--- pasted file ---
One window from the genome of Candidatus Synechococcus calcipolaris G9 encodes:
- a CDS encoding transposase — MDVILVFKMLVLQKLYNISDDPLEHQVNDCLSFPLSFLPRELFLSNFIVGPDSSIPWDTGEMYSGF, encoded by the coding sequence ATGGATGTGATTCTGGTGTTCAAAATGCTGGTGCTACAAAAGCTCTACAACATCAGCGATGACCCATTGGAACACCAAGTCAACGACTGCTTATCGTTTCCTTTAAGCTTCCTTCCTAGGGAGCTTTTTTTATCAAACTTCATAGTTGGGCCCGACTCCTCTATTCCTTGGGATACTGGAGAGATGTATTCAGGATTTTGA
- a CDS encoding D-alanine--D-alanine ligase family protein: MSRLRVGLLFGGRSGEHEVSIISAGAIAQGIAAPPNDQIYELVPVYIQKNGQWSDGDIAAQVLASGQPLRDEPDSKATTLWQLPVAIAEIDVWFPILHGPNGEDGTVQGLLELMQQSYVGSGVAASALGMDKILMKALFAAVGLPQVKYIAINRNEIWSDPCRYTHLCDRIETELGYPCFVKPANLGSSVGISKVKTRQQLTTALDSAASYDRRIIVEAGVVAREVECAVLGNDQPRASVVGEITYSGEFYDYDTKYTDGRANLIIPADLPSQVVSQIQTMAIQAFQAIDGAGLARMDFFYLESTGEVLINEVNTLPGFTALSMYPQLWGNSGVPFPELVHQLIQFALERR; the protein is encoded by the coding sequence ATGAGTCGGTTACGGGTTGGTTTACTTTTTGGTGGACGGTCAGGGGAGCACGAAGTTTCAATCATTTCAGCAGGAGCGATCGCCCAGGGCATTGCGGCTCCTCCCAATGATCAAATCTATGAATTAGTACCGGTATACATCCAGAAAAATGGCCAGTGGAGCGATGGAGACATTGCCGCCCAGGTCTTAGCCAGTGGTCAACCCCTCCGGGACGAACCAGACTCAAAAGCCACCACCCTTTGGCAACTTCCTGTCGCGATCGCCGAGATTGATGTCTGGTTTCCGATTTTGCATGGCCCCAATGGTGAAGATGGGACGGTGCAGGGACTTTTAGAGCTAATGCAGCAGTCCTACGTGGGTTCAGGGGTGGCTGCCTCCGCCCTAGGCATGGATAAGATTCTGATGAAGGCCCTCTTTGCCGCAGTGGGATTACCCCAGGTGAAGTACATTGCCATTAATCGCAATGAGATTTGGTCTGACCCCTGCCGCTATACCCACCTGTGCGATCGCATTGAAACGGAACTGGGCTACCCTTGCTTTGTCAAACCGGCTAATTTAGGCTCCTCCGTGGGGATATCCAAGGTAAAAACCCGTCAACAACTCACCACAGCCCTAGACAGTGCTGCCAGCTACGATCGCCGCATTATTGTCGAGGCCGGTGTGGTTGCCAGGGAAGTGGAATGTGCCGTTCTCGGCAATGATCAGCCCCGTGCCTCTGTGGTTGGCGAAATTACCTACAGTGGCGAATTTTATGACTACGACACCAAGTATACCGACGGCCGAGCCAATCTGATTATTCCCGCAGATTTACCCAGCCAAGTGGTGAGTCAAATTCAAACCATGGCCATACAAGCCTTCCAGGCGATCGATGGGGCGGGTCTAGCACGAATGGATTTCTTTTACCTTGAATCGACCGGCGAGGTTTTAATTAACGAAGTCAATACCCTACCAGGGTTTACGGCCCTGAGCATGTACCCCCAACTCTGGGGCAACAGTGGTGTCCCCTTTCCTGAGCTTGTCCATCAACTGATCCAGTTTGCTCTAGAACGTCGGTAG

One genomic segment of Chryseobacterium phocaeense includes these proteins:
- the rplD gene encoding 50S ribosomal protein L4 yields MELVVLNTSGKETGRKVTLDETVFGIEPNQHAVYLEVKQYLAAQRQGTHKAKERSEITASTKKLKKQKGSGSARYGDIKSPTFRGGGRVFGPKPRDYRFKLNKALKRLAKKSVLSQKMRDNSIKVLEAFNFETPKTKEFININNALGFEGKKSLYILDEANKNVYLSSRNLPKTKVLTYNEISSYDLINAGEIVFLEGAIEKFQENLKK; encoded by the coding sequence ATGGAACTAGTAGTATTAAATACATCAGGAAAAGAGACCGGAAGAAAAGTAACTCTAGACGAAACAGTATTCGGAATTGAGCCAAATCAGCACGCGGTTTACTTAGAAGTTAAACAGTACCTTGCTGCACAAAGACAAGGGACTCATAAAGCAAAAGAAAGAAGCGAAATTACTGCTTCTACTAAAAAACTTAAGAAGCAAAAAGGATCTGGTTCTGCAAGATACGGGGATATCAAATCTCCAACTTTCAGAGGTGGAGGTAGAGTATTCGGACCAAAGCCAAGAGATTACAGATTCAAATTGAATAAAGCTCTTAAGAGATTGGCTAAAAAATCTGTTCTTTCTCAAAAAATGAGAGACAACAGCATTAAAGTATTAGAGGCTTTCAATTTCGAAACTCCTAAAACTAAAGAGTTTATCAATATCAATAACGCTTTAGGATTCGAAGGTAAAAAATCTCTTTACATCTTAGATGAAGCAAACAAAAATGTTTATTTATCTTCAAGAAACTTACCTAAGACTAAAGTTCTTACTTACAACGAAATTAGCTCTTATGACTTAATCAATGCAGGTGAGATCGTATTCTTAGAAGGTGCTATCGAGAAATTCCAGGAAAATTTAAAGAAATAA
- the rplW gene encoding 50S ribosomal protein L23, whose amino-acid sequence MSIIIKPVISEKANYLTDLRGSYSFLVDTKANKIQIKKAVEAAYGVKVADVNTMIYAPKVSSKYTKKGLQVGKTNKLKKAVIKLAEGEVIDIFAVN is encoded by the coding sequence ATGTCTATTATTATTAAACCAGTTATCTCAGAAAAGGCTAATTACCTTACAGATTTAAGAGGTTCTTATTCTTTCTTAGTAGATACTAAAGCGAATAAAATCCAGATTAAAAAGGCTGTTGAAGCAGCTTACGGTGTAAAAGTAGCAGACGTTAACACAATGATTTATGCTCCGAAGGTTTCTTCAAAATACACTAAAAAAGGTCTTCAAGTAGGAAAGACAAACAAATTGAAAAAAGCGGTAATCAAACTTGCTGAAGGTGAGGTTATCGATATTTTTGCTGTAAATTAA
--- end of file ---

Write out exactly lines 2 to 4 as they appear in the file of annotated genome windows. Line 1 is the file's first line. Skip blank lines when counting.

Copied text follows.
- a CDS encoding transposase — MDVILVFKMLVLQKLYNISDDPLEHQVNDCLSFPLSFLPRELFLSNFIVGPDSSIPWDTGEMYSGF, encoded by the coding sequence ATGGATGTGATTCTGGTGTTCAAAATGCTGGTGCTACAAAAGCTCTACAACATCAGCGATGACCCATTGGAACACCAAGTCAACGACTGCTTATCGTTTCCTTTAAGCTTCCTTCCTAGGGAGCTTTTTTTATCAAACTTCATAGTTGGGCCCGACTCCTCTATTCCTTGGGATACTGGAGAGATGTATTCAGGATTTTGA
- a CDS encoding D-alanine--D-alanine ligase family protein: MSRLRVGLLFGGRSGEHEVSIISAGAIAQGIAAPPNDQIYELVPVYIQKNGQWSDGDIAAQVLASGQPLRDEPDSKATTLWQLPVAIAEIDVWFPILHGPNGEDGTVQGLLELMQQSYVGSGVAASALGMDKILMKALFAAVGLPQVKYIAINRNEIWSDPCRYTHLCDRIETELGYPCFVKPANLGSSVGISKVKTRQQLTTALDSAASYDRRIIVEAGVVAREVECAVLGNDQPRASVVGEITYSGEFYDYDTKYTDGRANLIIPADLPSQVVSQIQTMAIQAFQAIDGAGLARMDFFYLESTGEVLINEVNTLPGFTALSMYPQLWGNSGVPFPELVHQLIQFALERR; the protein is encoded by the coding sequence ATGAGTCGGTTACGGGTTGGTTTACTTTTTGGTGGACGGTCAGGGGAGCACGAAGTTTCAATCATTTCAGCAGGAGCGATCGCCCAGGGCATTGCGGCTCCTCCCAATGATCAAATCTATGAATTAGTACCGGTATACATCCAGAAAAATGGCCAGTGGAGCGATGGAGACATTGCCGCCCAGGTCTTAGCCAGTGGTCAACCCCTCCGGGACGAACCAGACTCAAAAGCCACCACCCTTTGGCAACTTCCTGTCGCGATCGCCGAGATTGATGTCTGGTTTCCGATTTTGCATGGCCCCAATGGTGAAGATGGGACGGTGCAGGGACTTTTAGAGCTAATGCAGCAGTCCTACGTGGGTTCAGGGGTGGCTGCCTCCGCCCTAGGCATGGATAAGATTCTGATGAAGGCCCTCTTTGCCGCAGTGGGATTACCCCAGGTGAAGTACATTGCCATTAATCGCAATGAGATTTGGTCTGACCCCTGCCGCTATACCCACCTGTGCGATCGCATTGAAACGGAACTGGGCTACCCTTGCTTTGTCAAACCGGCTAATTTAGGCTCCTCCGTGGGGATATCCAAGGTAAAAACCCGTCAACAACTCACCACAGCCCTAGACAGTGCTGCCAGCTACGATCGCCGCATTATTGTCGAGGCCGGTGTGGTTGCCAGGGAAGTGGAATGTGCCGTTCTCGGCAATGATCAGCCCCGTGCCTCTGTGGTTGGCGAAATTACCTACAGTGGCGAATTTTATGACTACGACACCAAGTATACCGACGGCCGAGCCAATCTGATTATTCCCGCAGATTTACCCAGCCAAGTGGTGAGTCAAATTCAAACCATGGCCATACAAGCCTTCCAGGCGATCGATGGGGCGGGTCTAGCACGAATGGATTTCTTTTACCTTGAATCGACCGGCGAGGTTTTAATTAACGAAGTCAATACCCTACCAGGGTTTACGGCCCTGAGCATGTACCCCCAACTCTGGGGCAACAGTGGTGTCCCCTTTCCTGAGCTTGTCCATCAACTGATCCAGTTTGCTCTAGAACGTCGGTAG

One genomic segment of Chryseobacterium phocaeense includes these proteins: